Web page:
Wednesday, April 29, 2015

Newspaper images, words exacerbate Baltimore unrest
Analysis of day-after newspaper coverage of the unrest in Baltimore on Monday, Apr. 27 shows that images and words used too often exacerbated the tense situation there.

A mini-study was conducted of 10 leading newspaper front pages from the NY Times, Washington Post, St. Louis Post-Dispatch, Los Angeles Times, Baltimore Sun, Chicago Tribune, Denver Post, Seattle Times, Kansas City Star, and Boston Globe. The study analyzed the picture(s) and the headlines and sub-heads used on the front pages.

In terms of visuals, the most commonly used photo was one of a gas-mask wearing protester with his fist defiantly raised. This was used in the Baltimore Sun, and two of the other newspapers. Three of 10 front pages featured burning vehicles (St. Louis Post Dispatch).  

Were these photos inflammatory (no pun intended)? As peace journalists, the question we ask is, does the image exacerbate the situation—create more divisions within society, stoke racism and hatred? By this litmus test, it’s hard to see the shot of the defiant, gas-masked, fist raising rioter as anything but inflammatory, playing on the emotions and fears of the white community.
The vehicle burning shots exacerbate the situation to a much lesser extent, since they essentially parrot what was seen for hours on TV Monday night. However, the burning shots do misrepresent and exaggerate what happened. (After all, how many cars, total, were burned? Was it half the cars in Baltimore, as the coverage would have us believe?) 

Several other photos were each used twice. One is a shot of police carrying off an injured comrade (Washington Post, for example). Is this photo designed to elicit sympathy for police officers? (Not that we shouldn’t have sympathy for officers, or for anyone else in Baltimore.) A final photo used twice on these 10 front pages is a shot of a police officer throwing something at protesters (a smaller photo in the St. Louis paper). This shot is also a misrepresentation. There were hundreds of cops on the ground. How many threw objects at protesters?

Of the 10 front pages, only two—The Seattle Times and Baltimore Sun (in a smaller picture)—displayed a prominent picture of peaceful protesters. These peaceful protesters, by everyone’s account, far outnumbered the rioters. Yet, there are represented on the front pages of only two major newspapers in the study.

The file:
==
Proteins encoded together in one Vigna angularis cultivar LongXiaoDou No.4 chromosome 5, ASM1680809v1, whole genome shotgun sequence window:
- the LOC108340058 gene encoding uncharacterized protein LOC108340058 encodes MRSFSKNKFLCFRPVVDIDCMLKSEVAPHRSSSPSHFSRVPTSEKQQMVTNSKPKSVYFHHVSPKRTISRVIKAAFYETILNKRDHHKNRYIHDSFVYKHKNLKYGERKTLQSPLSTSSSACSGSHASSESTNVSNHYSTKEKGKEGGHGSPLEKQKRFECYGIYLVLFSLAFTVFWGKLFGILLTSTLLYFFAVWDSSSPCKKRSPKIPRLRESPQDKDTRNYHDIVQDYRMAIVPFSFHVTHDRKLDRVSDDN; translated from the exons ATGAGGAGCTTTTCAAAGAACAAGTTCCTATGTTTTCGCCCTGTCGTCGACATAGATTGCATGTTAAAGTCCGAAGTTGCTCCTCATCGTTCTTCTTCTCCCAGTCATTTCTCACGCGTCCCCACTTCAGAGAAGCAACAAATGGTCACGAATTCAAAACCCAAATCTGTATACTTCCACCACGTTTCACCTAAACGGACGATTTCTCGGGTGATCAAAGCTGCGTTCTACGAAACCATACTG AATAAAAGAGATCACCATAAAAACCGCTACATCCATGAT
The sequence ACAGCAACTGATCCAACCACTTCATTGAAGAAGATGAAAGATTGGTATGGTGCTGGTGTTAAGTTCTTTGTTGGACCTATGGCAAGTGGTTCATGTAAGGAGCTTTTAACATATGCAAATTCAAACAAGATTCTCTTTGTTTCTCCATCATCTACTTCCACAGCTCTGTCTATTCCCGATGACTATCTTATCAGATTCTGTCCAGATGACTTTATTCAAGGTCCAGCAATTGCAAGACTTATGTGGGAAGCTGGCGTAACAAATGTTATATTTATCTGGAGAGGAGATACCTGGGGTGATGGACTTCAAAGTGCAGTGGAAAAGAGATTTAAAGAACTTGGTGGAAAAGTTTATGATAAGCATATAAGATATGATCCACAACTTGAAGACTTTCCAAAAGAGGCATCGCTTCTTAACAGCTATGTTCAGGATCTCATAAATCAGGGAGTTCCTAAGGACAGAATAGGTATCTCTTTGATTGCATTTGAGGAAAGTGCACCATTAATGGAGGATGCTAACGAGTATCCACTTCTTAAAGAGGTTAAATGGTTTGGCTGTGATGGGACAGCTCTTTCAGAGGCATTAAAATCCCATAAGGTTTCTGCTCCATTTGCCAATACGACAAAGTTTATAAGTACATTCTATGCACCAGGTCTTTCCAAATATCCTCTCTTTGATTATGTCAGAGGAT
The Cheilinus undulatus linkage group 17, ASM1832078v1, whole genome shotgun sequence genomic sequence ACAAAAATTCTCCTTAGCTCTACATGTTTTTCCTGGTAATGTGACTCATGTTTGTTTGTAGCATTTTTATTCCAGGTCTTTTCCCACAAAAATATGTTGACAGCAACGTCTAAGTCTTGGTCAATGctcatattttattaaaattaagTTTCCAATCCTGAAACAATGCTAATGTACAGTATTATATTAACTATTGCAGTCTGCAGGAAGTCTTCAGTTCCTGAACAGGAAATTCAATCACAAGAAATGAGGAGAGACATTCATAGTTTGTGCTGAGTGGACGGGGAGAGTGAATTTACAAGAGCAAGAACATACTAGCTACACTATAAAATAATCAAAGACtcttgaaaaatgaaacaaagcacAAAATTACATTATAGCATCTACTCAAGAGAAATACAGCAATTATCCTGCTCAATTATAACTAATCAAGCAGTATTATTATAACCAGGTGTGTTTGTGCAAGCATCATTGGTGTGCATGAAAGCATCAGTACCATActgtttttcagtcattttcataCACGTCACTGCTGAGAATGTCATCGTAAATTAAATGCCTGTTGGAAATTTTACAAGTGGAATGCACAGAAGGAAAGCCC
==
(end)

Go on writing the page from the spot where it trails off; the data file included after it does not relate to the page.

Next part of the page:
In terms of language used in the headlines and sub-heads, a peace journalist always carefully considers word choice, seeking words that are accurate but not inflammatory or sensational. The most frequently used word was riot/rioting, shown on four of these front pages. There’s nothing wrong per se with this word, although it tells only part of the story. A peace journalist might also use the word rioting, but be careful not to omit the word protesters, or peaceful, or justice. Two of the head/sub-heads used the word violence, which is an accurate descriptor of what happened.
Two papers (including the Baltimore Sun) used the word looting. By itself, this isn’t inaccurate, although like the word riot, it reveals only one aspect of a more complex story.

It was a pleasant surprise that none of the 10 major dailies in the mini-study used the words bloody, burns, or burning in their headline. (Of course, it didn’t take long to find the sensational headline “Baltimore Burning” in the New York Post, but this should come as no surprise. BTW, on the bottom of page one on the same day, a sub-head in the Post screams, “Why I killed Jeffrey Dahmer!”).

When covering civic unrest, daily newspapers, broadcast journalists, and social media outlets should utilize the principles of peace journalism, especially peace journalism's admonition to consider the consequences of one's reporting.

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